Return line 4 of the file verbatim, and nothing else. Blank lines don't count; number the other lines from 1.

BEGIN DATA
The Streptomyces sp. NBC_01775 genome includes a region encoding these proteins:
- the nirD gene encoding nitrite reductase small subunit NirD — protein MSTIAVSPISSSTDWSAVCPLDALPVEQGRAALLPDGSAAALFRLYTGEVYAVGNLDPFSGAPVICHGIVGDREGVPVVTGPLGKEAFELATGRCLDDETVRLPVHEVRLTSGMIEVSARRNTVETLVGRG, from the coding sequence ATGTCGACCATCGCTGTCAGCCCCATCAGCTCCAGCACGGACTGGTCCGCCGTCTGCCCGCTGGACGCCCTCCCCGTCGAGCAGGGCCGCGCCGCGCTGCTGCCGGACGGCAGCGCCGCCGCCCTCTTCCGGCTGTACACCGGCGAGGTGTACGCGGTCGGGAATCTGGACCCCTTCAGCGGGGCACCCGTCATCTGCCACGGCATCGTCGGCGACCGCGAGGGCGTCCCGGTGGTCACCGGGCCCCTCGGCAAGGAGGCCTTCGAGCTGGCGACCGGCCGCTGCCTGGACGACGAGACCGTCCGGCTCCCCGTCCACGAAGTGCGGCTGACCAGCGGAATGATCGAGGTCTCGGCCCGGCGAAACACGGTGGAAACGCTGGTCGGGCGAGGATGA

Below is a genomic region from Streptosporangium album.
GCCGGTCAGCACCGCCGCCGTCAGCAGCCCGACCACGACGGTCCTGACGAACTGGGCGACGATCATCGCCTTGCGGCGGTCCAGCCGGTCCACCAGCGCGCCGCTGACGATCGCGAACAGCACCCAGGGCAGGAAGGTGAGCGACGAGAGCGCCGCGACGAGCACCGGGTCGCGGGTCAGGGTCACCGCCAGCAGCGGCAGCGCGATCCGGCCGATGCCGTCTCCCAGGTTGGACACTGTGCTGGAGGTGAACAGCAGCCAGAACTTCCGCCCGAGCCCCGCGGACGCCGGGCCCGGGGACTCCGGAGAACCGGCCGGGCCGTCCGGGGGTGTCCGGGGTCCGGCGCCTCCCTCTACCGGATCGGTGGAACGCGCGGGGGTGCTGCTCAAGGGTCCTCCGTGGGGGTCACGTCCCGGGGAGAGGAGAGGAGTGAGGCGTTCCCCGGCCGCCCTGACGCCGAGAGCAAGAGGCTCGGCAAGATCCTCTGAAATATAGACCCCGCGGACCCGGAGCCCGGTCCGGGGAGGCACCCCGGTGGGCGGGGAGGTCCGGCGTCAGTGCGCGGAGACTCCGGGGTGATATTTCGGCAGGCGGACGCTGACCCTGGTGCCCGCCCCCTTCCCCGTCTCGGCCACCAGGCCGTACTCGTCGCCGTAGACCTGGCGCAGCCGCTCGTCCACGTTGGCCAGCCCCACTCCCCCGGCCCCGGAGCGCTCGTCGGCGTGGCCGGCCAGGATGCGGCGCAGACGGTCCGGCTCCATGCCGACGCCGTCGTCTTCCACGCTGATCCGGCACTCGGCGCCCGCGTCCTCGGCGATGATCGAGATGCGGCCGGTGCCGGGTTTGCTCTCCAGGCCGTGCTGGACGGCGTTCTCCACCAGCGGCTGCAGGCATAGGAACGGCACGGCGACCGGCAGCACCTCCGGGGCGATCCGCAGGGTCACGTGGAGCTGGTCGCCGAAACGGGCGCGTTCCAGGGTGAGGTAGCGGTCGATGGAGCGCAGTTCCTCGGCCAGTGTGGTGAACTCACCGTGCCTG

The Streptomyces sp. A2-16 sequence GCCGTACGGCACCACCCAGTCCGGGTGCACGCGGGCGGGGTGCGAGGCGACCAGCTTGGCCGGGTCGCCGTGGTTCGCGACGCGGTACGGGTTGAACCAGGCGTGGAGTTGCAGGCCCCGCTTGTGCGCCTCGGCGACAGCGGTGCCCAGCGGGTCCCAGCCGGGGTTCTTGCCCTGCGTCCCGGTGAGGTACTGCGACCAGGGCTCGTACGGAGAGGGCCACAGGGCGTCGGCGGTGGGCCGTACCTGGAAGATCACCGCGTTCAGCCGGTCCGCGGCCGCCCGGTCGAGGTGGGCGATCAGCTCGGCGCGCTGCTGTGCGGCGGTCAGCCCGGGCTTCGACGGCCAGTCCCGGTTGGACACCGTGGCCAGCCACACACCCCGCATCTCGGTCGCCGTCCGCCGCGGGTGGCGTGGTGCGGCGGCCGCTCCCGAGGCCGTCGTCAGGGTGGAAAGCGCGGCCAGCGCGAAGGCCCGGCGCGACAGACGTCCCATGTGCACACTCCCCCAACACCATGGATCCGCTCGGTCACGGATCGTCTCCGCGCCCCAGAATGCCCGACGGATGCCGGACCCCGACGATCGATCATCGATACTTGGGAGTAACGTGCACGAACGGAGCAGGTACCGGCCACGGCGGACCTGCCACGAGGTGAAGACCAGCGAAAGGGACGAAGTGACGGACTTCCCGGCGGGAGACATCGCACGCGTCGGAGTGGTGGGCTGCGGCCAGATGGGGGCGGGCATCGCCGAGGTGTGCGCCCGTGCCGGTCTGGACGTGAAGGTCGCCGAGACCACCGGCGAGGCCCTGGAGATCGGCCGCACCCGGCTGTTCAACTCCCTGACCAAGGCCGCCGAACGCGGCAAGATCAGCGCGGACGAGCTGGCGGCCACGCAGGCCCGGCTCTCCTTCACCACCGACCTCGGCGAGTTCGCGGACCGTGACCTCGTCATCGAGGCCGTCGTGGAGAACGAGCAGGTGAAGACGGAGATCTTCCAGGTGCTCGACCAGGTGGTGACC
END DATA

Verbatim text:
GCCGGTCAGCACCGCCGCCGTCAGCAGCCCGACCACGACGGTCCTGACGAACTGGGCGACGATCATCGCCTTGCGGCGGTCCAGCCGGTCCACCAGCGCGCCGCTGACGATCGCGAACAGCACCCAGGGCAGGAAGGTGAGCGACGAGAGCGCCGCGACGAGCACCGGGTCGCGGGTCAGGGTCACCGCCAGCAGCGGCAGCGCGATCCGGCCGATGCCGTCTCCCAGGTTGGACACTGTGCTGGAGGTGAACAGCAGCCAGAACTTCCGCCCGAGCCCCGCGGACGCCGGGCCCGGGGACTCCGGAGAACCGGCCGGGCCGTCCGGGGGTGTCCGGGGTCCGGCGCCTCCCTCTACCGGATCGGTGGAACGCGCGGGGGTGCTGCTCAAGGGTCCTCCGTGGGGGTCACGTCCCGGGGAGAGGAGAGGAGTGAGGCGTTCCCCGGCCGCCCTGACGCCGAGAGCAAGAGGCTCGGCAAGATCCTCTGAAATATAGACCCCGCGGACCCGGAGCCCGGTCCGGGGAGGCACCCCGGTGGGCGGGGAGGTCCGGCGTCAGTGCGCGGAGACTCCGGGGTGATATTTCGGCAGGCGGACGCTGACCCTGGTGCCCGCCCCCTTCCCCGTCTCGGCCACCAGGCCGTACTCGTCGCCGTAGACCTGGCGCAGCCGCTCGTCCACGTTGGCCAGCCCCACTCCCCCGGCCCCGGAGCGCTCGTCGGCGTGGCCGGCCAGGATGCGGCGCAGACGGTCCGGCTCCATGCCGACGCCGTCGTCTTCCACGCTGATCCGGCACTCGGCGCCCGCGTCCTCGGCGATGATCGAGATGCGGCCGGTGCCGGGTTTGCTCTCCAGGCCGTGCTGGACGGCGTTCTCCACCAGCGGCTGCAGGCATAGGAACGGCACGGCGACCGGCAGCACCTCCGGGGCGATCCGCAGGGTCACGTGGAGCTGGTCGCCGAAACGGGCGCGTTCCAGGGTGAGGTAGCGGTCGATGGAGCGCAGTTCCTCGGCCAGTGTGGTGAACTCACCGTGCCTG